Dirk Stockmans

Demonstration of IT Tools for Translators

A demo walking you through the different electronic tools EU translators use in their work, from document management to terminology and other search tools and from translation memories to machine translation.


Francisco García Morán

Demonstration of Multilingual Information Systems

Demos of a couple of Information Systems widely used by the European Commission and Member States in support of the internal procedures or the EU policies with special focus on the multilingual aspects.

February 11-12, 2015
B3-B4 Dwinelle Hall

This event is co-organized by: Berkeley Language Center,  Institute of European Studies, European Commission, and the Institute of International Studies

About the speakers:

Javier Hernández Saseta has been working at the Directorate General for Interpretation at the European Commission since 1994, first as a freelance interpreter, then as a staff interpreter in the Spanish booth for 15 years and then as the Director-General’s Assistant.
Since June 2014 he is the Head of the Multilingualism and Interpreter Training support Unit in charge of the relations with the Universities that train future interpreters. His team provides assistance to the universities via the pedagogical support (mainly on site Pedagogical Assistance in the training courses but also Virtual Classes from the EC premises) and via Financial support (grants to universities and bursaries to students). He is also in charge of the preparation of future EU Enlargements on interpretation related issues.

Dirk Stockmans, Belgian-born, studied translation and worked as independent and in-house translator, copywriter and IT manager before moving to the European Commission’s DG Translation (DGT) in 1990. There, he started as a translator from English, French, German, Finnish and Danish into his native Dutch, moving on to become Head of the Dutch Translation Unit in Luxembourg. He is currently Head of the Dutch Translation Department, overseeing the work of the Units in Brussels and Luxembourg. He has been involved in the development of translation tools for the last 15 years.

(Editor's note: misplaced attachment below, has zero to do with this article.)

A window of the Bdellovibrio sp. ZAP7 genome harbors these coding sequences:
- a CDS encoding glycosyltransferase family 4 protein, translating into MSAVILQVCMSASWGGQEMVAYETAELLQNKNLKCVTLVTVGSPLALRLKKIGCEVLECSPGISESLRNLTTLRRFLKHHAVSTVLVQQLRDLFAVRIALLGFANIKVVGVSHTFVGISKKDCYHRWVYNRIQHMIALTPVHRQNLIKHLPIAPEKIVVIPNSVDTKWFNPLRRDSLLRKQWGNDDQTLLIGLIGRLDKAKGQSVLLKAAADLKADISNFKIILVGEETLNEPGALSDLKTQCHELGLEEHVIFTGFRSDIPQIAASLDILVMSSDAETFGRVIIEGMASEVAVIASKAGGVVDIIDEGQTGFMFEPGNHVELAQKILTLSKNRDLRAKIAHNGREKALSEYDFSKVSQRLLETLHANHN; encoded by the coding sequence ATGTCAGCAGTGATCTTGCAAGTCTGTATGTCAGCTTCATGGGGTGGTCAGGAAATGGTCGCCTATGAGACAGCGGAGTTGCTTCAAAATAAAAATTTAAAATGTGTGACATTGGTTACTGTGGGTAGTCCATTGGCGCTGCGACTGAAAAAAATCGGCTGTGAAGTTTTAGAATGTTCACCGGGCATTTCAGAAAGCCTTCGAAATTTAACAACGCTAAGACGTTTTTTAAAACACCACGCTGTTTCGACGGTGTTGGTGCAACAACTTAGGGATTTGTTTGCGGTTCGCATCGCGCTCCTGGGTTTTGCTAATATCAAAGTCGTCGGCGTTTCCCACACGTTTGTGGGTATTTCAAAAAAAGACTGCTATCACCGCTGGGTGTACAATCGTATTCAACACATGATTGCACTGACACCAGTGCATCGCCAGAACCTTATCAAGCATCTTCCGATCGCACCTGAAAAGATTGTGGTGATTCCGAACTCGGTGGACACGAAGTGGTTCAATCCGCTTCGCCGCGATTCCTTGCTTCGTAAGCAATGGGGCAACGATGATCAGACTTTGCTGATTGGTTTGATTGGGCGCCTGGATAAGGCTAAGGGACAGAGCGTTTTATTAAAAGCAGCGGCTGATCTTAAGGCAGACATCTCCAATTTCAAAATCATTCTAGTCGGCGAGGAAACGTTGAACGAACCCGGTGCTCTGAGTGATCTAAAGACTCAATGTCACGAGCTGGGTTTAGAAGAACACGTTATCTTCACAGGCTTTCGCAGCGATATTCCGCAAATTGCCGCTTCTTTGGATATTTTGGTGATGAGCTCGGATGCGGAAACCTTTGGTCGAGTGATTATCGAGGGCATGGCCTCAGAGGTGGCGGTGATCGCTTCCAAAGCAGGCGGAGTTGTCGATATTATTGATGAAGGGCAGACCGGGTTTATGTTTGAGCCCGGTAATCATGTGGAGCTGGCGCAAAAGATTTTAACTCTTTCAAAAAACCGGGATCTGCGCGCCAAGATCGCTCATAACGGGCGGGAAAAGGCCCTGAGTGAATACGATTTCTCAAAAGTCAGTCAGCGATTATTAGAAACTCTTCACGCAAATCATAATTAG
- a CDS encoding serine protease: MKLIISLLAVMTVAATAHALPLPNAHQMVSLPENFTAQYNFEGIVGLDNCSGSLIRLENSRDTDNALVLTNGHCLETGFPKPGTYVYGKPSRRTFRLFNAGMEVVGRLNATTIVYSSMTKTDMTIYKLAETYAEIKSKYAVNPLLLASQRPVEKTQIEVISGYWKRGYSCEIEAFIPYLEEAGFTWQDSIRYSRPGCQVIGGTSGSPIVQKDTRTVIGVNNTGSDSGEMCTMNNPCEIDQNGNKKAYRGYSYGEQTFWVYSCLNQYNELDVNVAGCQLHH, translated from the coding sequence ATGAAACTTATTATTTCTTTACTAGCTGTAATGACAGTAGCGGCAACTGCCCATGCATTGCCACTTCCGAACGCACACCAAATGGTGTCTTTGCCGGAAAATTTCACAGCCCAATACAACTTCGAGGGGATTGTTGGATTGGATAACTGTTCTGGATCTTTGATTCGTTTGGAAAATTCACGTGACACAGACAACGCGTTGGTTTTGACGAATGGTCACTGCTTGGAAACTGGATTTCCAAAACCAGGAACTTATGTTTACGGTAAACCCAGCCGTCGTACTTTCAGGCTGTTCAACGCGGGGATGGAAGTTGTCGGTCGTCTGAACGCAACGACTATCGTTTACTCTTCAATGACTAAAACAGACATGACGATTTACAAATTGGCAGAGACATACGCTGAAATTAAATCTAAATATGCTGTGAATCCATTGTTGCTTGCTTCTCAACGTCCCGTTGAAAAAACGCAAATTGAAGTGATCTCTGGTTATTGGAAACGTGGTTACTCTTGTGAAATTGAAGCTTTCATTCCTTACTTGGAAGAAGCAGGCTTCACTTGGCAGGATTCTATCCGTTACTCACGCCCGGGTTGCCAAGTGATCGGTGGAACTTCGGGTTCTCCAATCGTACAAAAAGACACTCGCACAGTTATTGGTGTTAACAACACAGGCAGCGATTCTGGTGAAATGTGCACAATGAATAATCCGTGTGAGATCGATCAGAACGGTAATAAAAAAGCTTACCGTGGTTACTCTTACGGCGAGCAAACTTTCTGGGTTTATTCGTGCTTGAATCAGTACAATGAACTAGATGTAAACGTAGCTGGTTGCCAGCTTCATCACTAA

Alexander Drechsel is a staff interpreter with the European Commission’s Directorate-General for Interpretation. He has studied at universities in Germany, Romania and Russia. His working languages are German (A), English (B), French and Romanian (C).
Alexander is also a bit of a technology geek with a special interest in tablets and other mobile devices. He shares his passion and knowledge with fellow interpreters at internal trainings, on the web and on Twitter.

Francisco García Morán is Visiting Scholar at UC Berkeley and “Hors Classe” IT Advisor with the European Commission. He studied Mathematics at the University of Sevilla (Spain) and Computer Science at the Polytechnic University of Madrid (Spain). He set up the Commission’s Directorate General for Informatics and headed it for more than 8 years. He specialises in IT Management, Digital Policies and IT Security and has led many projects involving multilingualism in the IT infrastructure, services and Information Systems. He is currently doing research in the area of “Co-production in Digital Public Services”.